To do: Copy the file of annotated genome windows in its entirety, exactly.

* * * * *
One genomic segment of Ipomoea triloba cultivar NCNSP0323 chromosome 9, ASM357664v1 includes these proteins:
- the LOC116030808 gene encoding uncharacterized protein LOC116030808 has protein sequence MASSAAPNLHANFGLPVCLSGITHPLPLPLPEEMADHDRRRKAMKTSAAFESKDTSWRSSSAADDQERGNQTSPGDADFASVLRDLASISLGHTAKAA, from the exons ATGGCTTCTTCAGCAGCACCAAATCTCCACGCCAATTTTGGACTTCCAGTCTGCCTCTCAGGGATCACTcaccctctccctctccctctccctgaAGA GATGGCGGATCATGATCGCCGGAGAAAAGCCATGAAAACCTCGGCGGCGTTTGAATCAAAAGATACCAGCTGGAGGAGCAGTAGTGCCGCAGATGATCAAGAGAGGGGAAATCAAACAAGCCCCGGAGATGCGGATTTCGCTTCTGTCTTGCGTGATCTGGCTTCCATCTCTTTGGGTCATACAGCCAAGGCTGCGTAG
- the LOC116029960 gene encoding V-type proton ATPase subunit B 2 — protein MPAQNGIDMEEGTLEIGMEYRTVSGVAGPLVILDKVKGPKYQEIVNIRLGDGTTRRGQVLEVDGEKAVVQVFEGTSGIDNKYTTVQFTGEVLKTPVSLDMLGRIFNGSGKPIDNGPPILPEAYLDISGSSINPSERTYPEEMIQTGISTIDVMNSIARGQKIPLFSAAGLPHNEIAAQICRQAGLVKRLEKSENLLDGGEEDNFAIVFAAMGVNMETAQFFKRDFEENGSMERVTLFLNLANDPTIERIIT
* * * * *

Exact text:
One genomic segment of Ipomoea triloba cultivar NCNSP0323 chromosome 9, ASM357664v1 includes these proteins:
- the LOC116030808 gene encoding uncharacterized protein LOC116030808 has protein sequence MASSAAPNLHANFGLPVCLSGITHPLPLPLPEEMADHDRRRKAMKTSAAFESKDTSWRSSSAADDQERGNQTSPGDADFASVLRDLASISLGHTAKAA, from the exons ATGGCTTCTTCAGCAGCACCAAATCTCCACGCCAATTTTGGACTTCCAGTCTGCCTCTCAGGGATCACTcaccctctccctctccctctccctgaAGA GATGGCGGATCATGATCGCCGGAGAAAAGCCATGAAAACCTCGGCGGCGTTTGAATCAAAAGATACCAGCTGGAGGAGCAGTAGTGCCGCAGATGATCAAGAGAGGGGAAATCAAACAAGCCCCGGAGATGCGGATTTCGCTTCTGTCTTGCGTGATCTGGCTTCCATCTCTTTGGGTCATACAGCCAAGGCTGCGTAG
- the LOC116029960 gene encoding V-type proton ATPase subunit B 2 — protein MPAQNGIDMEEGTLEIGMEYRTVSGVAGPLVILDKVKGPKYQEIVNIRLGDGTTRRGQVLEVDGEKAVVQVFEGTSGIDNKYTTVQFTGEVLKTPVSLDMLGRIFNGSGKPIDNGPPILPEAYLDISGSSINPSERTYPEEMIQTGISTIDVMNSIARGQKIPLFSAAGLPHNEIAAQICRQAGLVKRLEKSENLLDGGEEDNFAIVFAAMGVNMETAQFFKRDFEENGSMERVTLFLNLANDPTIERIIT